yellow pepper $0.00
bananas $4.53
strawberries $2.97
pancake mix $0.00
millk $2.00
bottle refund $0.10
cream $2.97
container recycling fee $0.12
bottle refund $0.10
chicken thighs $15.00
red potatoes $1.46
granola bars $0.00
yogurt $4.47
container recycling fee $0.32
bottle refund $0.80
ground beef $14.00
tortilla wraps $4.07
bagels $4.99
phillie/jam $0.00
lettuce $2.98
salad dressing $2.47
crouttons $2.29
white onions $0.91
fish fillet (talapia) $0.00
paper towel $0.00
mushrooms $1.27
cleaning sponge $3.97
Proscecco $11.89
EHC $0.09
Deposit $0.10
green, red & yellow pepper combo $5.99
Taxes $0.80
Grand total $114.29

Bottle refund total: $1.45

  • Check online and in your mail for flyers and deals. Once I knew the items I wanted to buy, I browsed online for coupons and deals and looked through flyers. I found that browsing for deals after creating my grocery list was beneficial because:
    1. It cut my couponing review time by more than half. Because I knew exactly what I was looking for, I can skip through lots of pages quickly.
    2. It helped me to stay on budget and avoid buying items just because they are on sale. There are certain instances where I would spend more because there was a deal that I just can’t pass up, but I find this is rare for groceries. Many times, sales and deals on grocery items happen weekly, the only difference is which grocery store is offering the deal. I try and avoid feeling pressured to grab more than I need when shopping for groceries. This does not include household supplies like toiletries.
  • Go shopping with your list and keep a mental tally. There are benefits to this which I mentioned at the beginning of the post. After keeping a mental tally for some time, it became second nature.
  • Review your receipts at home. Whether you are doing a grocery challenge, or you just want to know how much you spend on groceries, it is important to review your receipts afterwards. Regularly reviewing your receipts will help you determine where you might be overspending on your groceries and give you an idea when the general cost of food is going up.
  • Use the weekend to cook your meals in advance. Using the weekend (or whenever you have time off) is a great time to get a lot of the bulk and time consuming meal preparation out of the way. Between work, family life and your personal goals, time becomes limited. To speed up the time needed to tend to the cooking:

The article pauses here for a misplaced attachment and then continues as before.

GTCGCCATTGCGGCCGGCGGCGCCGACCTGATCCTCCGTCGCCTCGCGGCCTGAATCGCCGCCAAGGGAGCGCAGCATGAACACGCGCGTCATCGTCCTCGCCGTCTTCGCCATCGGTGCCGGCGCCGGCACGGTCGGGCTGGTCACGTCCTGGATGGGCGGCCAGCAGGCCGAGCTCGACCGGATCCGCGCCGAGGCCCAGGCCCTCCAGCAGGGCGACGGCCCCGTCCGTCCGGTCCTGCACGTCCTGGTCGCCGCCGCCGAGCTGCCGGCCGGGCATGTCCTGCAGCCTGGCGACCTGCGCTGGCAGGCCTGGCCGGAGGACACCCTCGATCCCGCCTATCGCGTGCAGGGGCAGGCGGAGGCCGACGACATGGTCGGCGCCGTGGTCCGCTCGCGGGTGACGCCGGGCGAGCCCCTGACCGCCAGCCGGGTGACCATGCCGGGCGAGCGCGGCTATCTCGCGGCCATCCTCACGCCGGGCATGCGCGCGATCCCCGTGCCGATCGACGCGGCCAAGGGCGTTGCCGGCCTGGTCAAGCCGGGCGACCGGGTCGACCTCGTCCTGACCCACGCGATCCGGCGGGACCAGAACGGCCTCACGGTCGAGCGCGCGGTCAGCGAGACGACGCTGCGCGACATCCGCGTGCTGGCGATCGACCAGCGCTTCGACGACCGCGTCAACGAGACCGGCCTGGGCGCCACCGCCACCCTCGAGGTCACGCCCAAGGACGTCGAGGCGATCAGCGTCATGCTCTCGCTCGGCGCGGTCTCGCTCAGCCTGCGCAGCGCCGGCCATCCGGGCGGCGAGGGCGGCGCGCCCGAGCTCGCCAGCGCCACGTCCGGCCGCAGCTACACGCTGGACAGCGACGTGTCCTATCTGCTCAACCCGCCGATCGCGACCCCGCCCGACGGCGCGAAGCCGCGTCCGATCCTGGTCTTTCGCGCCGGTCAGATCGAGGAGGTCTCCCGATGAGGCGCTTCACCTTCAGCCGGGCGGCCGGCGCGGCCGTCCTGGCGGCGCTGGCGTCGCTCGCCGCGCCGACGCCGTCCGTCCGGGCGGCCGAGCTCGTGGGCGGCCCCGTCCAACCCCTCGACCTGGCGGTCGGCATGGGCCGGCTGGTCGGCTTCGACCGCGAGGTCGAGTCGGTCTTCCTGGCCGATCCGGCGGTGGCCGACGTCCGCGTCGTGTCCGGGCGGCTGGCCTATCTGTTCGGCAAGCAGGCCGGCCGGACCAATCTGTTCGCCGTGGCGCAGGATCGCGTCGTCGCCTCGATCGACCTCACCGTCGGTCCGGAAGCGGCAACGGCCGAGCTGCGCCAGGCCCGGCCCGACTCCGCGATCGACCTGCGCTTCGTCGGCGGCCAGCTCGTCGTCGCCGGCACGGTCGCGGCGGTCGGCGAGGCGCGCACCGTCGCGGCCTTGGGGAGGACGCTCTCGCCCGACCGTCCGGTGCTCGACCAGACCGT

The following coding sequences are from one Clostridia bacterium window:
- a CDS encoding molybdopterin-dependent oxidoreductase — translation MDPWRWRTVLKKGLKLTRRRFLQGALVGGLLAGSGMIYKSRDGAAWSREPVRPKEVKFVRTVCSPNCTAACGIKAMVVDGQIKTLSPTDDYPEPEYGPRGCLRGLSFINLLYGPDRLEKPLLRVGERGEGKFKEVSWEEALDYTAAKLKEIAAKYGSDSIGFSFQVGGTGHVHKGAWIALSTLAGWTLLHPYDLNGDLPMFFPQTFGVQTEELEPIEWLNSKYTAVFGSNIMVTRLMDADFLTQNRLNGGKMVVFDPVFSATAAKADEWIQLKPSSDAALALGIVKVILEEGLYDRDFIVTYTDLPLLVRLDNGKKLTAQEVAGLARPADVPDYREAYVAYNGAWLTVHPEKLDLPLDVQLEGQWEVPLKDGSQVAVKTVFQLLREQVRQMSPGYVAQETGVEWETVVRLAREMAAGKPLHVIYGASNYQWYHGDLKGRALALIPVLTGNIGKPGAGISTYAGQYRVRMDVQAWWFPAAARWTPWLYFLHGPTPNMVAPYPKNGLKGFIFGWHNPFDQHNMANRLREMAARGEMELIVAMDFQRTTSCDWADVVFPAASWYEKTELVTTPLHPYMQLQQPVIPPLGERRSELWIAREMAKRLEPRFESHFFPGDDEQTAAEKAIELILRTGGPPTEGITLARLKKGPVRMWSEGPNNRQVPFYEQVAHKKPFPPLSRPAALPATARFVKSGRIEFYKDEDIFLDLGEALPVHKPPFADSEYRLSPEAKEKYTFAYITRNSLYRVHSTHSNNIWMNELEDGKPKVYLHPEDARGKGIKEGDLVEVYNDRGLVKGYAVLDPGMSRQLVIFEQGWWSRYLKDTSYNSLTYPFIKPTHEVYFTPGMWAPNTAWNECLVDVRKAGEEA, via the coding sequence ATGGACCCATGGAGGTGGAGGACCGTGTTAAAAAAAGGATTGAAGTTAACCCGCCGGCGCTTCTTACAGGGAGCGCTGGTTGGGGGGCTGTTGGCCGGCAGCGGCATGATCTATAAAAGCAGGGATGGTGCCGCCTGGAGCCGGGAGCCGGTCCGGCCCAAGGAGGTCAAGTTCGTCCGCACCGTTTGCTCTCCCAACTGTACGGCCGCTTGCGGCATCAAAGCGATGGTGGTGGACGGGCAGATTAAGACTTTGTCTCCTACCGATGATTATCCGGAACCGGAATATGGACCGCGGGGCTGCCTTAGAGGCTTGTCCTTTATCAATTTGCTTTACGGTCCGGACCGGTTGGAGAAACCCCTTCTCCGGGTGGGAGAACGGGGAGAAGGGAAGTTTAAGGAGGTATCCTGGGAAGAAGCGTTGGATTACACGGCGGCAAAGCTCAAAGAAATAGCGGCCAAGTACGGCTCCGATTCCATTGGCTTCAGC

1. Implement crock pot meals in your recipes so you can do something else as your food cooks.
  2. Prep the fruits and vegetables that you’ll need for the meals you will cook.
  3. Make sure your kitchen is not cluttered and you have plenty of counter space. Wash and put away any dishes before you begin.
  4. Focus on cooking and nothing else. In the past, I use to have motivational podcasts, audio books or the television going in the background as I cook. I found as useful as this was, it also divided my attention, taking longer for me to finish cooking. With ALL areas of my life, I am implementing a new approach of focusing on one activity at a time, doing it with a focused mind, quickly but well. This frees up time, which is the most important asset I (we) have.

Was I dissapointed that I didn’t reach the $100/week goal this week?

Not at all. Actually, given that we live in Calgary, Alberta I am pleasantly surprised to that I was able to feed 2 grown adults on just over $100 including meats, fruits and vegetables. As most stores will sell some items cheaper than others, this week helped me realize which items those are.

It is also helping me realize that maybe a $140/week budget is not too much as I had thought previously wrongfully comparing Ontario prices with Alberta. However, we will see at the end of the month. I have unused grocery products from this week that I will use for week 2. Not sure if that will mean we might end up spending less in week 2.

Categories: Budgeting

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9 replies

  1. You can get closer to your goal and healthier by avoiding juices. They are heavy on sugar and expensive. You lose track of how much sugar you are ingesting because you lack the fiber that fruits contain. Instead, you can add lemon to water to make it fresher, or have tea. We don’t make rice anymore, instead, we put coliflower on a blender and heat it with butter and salt.

    Liked by 1 person

    • Thanks Edith. I will probably try and cut back but I am not sure if I can get rid of them all together. When I turned 30 last year I significantly cut back on high carb foods like rice, pasta and potatoes. Mostly because my metabolism started going down. I still buy them for my husband and eat very little. I mostly load up on protein which helps me when working out.I have heard of the cauliflower blend you recommended but I need to try it out sometime. Thanks for the pointers.


  2. I started to eat carrot french fries recently (home made). It replaced my low-carb bread which is actually quite expensive. The carrots are also so much cheaper. Just chop the carrots into thin slices, spray them with oil and put them in the mini-oven.


  3. People may not like the multi store visit, but learning the differences in grocery store pricing can save an enormous amount in food expenses. Congrats on a job well done.


    • Thanks Jordan. I actually don’t like to run around town shopping for groceries by I do have certain grocery stores I prefer for certain things like fruits and vegetables. Unless there is an amazing deal I can’t miss, I am usually okay with shopping between 2 stores to find everything I need.

      Liked by 1 person

  4. Great post, Pamela! I can implement some of these strategies right away.